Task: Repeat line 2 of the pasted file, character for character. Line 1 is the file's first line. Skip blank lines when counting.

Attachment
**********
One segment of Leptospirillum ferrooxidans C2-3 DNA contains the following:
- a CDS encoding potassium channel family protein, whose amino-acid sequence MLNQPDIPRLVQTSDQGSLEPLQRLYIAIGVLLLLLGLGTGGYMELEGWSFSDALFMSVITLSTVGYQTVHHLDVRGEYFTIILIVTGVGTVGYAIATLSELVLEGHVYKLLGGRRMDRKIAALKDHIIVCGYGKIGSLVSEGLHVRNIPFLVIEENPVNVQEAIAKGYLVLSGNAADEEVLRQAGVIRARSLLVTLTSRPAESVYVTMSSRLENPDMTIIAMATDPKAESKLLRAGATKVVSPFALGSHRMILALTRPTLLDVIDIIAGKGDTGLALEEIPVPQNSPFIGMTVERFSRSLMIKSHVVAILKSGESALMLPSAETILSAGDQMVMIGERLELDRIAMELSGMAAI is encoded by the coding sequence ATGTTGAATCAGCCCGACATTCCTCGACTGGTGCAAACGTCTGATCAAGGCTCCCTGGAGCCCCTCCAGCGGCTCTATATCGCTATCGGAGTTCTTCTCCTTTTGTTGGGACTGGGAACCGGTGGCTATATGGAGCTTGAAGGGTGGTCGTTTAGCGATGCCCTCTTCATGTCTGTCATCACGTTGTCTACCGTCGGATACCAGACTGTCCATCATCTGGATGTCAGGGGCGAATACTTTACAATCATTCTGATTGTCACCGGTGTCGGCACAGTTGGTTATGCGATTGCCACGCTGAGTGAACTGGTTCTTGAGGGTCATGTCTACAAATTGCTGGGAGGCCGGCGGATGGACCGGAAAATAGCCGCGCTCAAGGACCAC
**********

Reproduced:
- a CDS encoding potassium channel family protein, whose amino-acid sequence MLNQPDIPRLVQTSDQGSLEPLQRLYIAIGVLLLLLGLGTGGYMELEGWSFSDALFMSVITLSTVGYQTVHHLDVRGEYFTIILIVTGVGTVGYAIATLSELVLEGHVYKLLGGRRMDRKIAALKDHIIVCGYGKIGSLVSEGLHVRNIPFLVIEENPVNVQEAIAKGYLVLSGNAADEEVLRQAGVIRARSLLVTLTSRPAESVYVTMSSRLENPDMTIIAMATDPKAESKLLRAGATKVVSPFALGSHRMILALTRPTLLDVIDIIAGKGDTGLALEEIPVPQNSPFIGMTVERFSRSLMIKSHVVAILKSGESALMLPSAETILSAGDQMVMIGERLELDRIAMELSGMAAI is encoded by the coding sequence ATGTTGAATCAGCCCGACATTCCTCGACTGGTGCAAACGTCTGATCAAGGCTCCCTGGAGCCCCTCCAGCGGCTCTATATCGCTATCGGAGTTCTTCTCCTTTTGTTGGGACTGGGAACCGGTGGCTATATGGAGCTTGAAGGGTGGTCGTTTAGCGATGCCCTCTTCATGTCTGTCATCACGTTGTCTACCGTCGGATACCAGACTGTCCATCATCTGGATGTCAGGGGCGAATACTTTACAATCATTCTGATTGTCACCGGTGTCGGCACAGTTGGTTATGCGATTGCCACGCTGAGTGAACTGGTTCTTGAGGGTCATGTCTACAAATTGCTGGGAGGCCGGCGGATGGACCGGAAAATAGCCGCGCTCAAGGACCAC